• Point out that a harmonics mitigation box installed on the panel won’t reduce the harmonics that the power supplies are putting onto their supply power. Even if a similar box were applied at each point of use, it wouldn’t fix anything the power supplies aren’t already designed to handle.
  • The plant also has harmonics, but of a much larger magnitude due to large motors. Is the failure rate significantly higher there? You already know the answer to this because his complaint is about the office. But get him to say it.

The real issue is the high failure rate.

  • Walk through the office with him and look at how the PCs are situated. Do the power supply vents have ample space, or are they jammed up against cubicle walls? Are any fan vents blocked, or do they have free space for at least a foot in at least two directions? Can air circulate, or does heat build up around the PC case?
  • Do people stack paper and other insulating materials on top of the PCs?
  • Are the PCs sitting on the floor (floor stand or not), and thus located where they will intake the most dust?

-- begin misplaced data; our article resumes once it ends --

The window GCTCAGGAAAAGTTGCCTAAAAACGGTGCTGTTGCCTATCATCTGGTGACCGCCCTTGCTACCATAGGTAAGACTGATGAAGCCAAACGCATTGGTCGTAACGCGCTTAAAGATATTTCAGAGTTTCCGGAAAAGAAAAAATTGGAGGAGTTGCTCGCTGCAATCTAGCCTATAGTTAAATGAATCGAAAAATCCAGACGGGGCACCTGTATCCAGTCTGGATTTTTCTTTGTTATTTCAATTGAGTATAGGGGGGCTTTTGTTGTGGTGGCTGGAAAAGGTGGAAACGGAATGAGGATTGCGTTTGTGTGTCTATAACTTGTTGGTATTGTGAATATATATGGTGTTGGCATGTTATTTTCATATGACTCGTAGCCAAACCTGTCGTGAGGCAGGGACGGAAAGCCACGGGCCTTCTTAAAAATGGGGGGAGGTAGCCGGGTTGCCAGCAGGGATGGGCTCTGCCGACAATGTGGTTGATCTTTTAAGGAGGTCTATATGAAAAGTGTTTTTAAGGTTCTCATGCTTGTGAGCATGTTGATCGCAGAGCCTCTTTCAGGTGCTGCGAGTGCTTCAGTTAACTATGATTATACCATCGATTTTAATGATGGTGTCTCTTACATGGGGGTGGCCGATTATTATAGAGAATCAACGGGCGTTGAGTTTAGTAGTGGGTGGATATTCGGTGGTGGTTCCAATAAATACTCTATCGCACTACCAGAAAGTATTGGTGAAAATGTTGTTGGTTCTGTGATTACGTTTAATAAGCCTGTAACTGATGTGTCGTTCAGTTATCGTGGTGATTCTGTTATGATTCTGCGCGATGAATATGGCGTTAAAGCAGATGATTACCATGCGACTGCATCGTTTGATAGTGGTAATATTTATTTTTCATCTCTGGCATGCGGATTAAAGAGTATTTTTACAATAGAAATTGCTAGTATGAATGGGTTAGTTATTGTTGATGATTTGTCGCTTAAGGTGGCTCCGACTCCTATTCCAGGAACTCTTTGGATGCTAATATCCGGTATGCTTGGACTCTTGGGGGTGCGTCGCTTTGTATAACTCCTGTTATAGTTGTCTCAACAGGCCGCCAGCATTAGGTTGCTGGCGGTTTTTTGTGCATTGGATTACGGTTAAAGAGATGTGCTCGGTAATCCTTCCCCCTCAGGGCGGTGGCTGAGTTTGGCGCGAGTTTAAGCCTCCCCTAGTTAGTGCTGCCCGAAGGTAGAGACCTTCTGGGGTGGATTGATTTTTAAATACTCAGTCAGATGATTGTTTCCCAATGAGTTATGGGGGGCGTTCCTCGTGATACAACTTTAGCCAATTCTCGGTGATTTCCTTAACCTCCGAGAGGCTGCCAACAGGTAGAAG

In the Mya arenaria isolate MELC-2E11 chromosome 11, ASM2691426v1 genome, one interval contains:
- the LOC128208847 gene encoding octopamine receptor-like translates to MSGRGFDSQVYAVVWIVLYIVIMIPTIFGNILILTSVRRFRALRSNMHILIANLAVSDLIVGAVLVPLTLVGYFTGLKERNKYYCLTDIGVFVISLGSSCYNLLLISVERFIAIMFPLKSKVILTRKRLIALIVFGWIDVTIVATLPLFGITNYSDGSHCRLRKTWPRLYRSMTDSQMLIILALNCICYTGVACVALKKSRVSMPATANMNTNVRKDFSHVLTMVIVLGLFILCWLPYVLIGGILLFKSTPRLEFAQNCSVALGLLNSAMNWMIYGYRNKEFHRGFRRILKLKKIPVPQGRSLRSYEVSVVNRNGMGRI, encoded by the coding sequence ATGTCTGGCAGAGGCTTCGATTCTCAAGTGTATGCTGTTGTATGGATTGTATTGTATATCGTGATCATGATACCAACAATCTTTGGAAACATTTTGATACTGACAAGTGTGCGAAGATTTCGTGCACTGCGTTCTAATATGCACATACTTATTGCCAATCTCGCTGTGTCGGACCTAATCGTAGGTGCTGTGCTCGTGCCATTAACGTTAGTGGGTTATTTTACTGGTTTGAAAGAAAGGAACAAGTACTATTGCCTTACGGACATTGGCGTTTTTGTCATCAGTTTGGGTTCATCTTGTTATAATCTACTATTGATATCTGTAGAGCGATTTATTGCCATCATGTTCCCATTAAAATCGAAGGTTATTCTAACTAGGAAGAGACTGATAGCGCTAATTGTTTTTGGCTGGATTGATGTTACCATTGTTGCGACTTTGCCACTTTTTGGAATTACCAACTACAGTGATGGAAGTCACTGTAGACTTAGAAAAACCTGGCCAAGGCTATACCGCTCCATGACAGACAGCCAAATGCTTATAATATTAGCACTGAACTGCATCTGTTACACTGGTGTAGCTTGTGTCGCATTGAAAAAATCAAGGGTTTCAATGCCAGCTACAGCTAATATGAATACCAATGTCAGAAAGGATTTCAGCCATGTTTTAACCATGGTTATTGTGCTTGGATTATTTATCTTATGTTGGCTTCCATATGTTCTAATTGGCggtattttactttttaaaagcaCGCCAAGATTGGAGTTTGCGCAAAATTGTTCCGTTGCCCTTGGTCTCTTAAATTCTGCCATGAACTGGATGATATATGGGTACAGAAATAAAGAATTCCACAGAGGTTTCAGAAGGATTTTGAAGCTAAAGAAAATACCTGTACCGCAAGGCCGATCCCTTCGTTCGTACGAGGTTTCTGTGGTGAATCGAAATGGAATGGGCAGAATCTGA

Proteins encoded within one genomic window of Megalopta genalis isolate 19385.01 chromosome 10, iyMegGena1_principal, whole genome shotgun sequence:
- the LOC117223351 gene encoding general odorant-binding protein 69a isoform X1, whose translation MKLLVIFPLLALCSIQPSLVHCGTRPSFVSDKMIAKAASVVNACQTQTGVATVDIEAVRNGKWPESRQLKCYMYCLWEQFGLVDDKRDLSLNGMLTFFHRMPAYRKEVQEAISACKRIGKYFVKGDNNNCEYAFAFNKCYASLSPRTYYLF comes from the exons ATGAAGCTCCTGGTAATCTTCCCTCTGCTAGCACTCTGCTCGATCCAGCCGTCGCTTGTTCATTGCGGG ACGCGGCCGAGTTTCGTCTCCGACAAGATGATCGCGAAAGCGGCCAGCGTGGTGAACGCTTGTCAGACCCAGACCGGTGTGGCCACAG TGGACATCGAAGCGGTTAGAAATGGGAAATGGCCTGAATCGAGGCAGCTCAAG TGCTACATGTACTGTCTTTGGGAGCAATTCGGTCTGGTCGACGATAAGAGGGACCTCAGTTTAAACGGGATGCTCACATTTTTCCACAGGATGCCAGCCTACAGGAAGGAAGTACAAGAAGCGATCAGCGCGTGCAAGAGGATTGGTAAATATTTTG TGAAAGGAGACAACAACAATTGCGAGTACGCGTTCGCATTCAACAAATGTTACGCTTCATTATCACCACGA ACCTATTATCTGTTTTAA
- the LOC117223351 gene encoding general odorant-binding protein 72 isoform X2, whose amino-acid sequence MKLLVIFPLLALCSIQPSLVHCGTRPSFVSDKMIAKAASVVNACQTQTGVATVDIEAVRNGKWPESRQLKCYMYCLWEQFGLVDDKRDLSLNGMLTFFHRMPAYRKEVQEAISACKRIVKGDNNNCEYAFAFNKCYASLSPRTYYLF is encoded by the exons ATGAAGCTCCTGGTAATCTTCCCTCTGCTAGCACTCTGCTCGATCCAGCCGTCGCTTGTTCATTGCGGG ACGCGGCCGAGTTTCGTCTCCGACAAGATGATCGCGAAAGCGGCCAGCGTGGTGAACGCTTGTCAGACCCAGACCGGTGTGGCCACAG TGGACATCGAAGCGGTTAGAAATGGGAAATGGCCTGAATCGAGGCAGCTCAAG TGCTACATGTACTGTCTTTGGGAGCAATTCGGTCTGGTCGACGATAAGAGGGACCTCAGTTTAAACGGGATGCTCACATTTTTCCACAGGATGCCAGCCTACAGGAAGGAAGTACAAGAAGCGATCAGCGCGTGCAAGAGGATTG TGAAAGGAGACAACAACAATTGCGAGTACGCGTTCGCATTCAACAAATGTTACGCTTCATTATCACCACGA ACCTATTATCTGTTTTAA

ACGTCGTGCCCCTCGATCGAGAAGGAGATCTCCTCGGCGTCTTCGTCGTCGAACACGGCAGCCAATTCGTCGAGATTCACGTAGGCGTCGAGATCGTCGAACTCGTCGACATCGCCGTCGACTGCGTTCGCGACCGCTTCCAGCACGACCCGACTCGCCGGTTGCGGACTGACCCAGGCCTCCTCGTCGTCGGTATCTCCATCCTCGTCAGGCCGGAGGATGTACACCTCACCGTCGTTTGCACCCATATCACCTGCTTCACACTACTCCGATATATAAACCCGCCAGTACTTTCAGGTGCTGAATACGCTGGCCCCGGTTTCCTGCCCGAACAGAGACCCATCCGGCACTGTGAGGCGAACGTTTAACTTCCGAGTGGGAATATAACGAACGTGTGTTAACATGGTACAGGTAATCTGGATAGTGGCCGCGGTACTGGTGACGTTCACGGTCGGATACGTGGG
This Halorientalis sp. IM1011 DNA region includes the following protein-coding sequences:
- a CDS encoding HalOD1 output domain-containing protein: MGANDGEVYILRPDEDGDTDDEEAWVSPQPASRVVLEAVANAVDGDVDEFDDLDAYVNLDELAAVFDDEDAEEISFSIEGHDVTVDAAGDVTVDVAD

• Do the cubicle walls have dust? What happens if you shine a light and smack your hand on the cubicle material? If you see a big dust cloud, you have identified the likely culprit.
  • Ask him to open the case of a couple of failed units. You will likely see extensive dust build-up. Shine a light on the CPU cooling fan blades, and show him the dust build-up there. The heat sink should similarly be insulated by dust, make sure he sees that.

Once you and Sandolph have together looked that the actual cause(s), ask him if he has ideas for a solution. Keep him focused on the fact that computers need to run cool, which means no blockage of air and no dust build-up internally. Don’t tell him what the solutions are, ask his opinion of them using “What do you think of” questions.